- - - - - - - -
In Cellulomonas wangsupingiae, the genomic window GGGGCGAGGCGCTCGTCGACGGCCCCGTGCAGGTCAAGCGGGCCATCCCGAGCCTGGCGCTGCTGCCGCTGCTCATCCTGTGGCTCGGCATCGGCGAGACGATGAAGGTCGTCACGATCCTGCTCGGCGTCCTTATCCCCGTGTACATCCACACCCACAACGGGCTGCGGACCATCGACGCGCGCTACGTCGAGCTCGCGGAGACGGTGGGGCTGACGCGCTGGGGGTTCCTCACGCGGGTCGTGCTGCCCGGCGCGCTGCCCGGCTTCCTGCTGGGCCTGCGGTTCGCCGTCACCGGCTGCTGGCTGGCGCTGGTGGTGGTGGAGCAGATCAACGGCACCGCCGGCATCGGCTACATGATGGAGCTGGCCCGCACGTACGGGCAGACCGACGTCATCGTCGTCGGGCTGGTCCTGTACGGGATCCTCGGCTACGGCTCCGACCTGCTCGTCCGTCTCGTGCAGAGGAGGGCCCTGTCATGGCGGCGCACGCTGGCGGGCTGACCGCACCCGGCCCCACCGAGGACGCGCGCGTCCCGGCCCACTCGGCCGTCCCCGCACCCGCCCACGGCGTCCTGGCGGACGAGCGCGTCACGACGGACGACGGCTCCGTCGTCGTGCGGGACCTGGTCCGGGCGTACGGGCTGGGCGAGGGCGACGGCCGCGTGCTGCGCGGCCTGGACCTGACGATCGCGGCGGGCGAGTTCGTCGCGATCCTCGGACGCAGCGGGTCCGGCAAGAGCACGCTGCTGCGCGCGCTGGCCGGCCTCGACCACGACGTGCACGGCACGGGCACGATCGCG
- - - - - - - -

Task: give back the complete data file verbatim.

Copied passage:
In Cellulomonas wangsupingiae, the genomic window GGGGCGAGGCGCTCGTCGACGGCCCCGTGCAGGTCAAGCGGGCCATCCCGAGCCTGGCGCTGCTGCCGCTGCTCATCCTGTGGCTCGGCATCGGCGAGACGATGAAGGTCGTCACGATCCTGCTCGGCGTCCTTATCCCCGTGTACATCCACACCCACAACGGGCTGCGGACCATCGACGCGCGCTACGTCGAGCTCGCGGAGACGGTGGGGCTGACGCGCTGGGGGTTCCTCACGCGGGTCGTGCTGCCCGGCGCGCTGCCCGGCTTCCTGCTGGGCCTGCGGTTCGCCGTCACCGGCTGCTGGCTGGCGCTGGTGGTGGTGGAGCAGATCAACGGCACCGCCGGCATCGGCTACATGATGGAGCTGGCCCGCACGTACGGGCAGACCGACGTCATCGTCGTCGGGCTGGTCCTGTACGGGATCCTCGGCTACGGCTCCGACCTGCTCGTCCGTCTCGTGCAGAGGAGGGCCCTGTCATGGCGGCGCACGCTGGCGGGCTGACCGCACCCGGCCCCACCGAGGACGCGCGCGTCCCGGCCCACTCGGCCGTCCCCGCACCCGCCCACGGCGTCCTGGCGGACGAGCGCGTCACGACGGACGACGGCTCCGTCGTCGTGCGGGACCTGGTCCGGGCGTACGGGCTGGGCGAGGGCGACGGCCGCGTGCTGCGCGGCCTGGACCTGACGATCGCGGCGGGCGAGTTCGTCGCGATCCTCGGACGCAGCGGGTCCGGCAAGAGCACGCTGCTGCGCGCGCTGGCCGGCCTCGACCACGACGTGCACGGCACGGGCACGATCGCG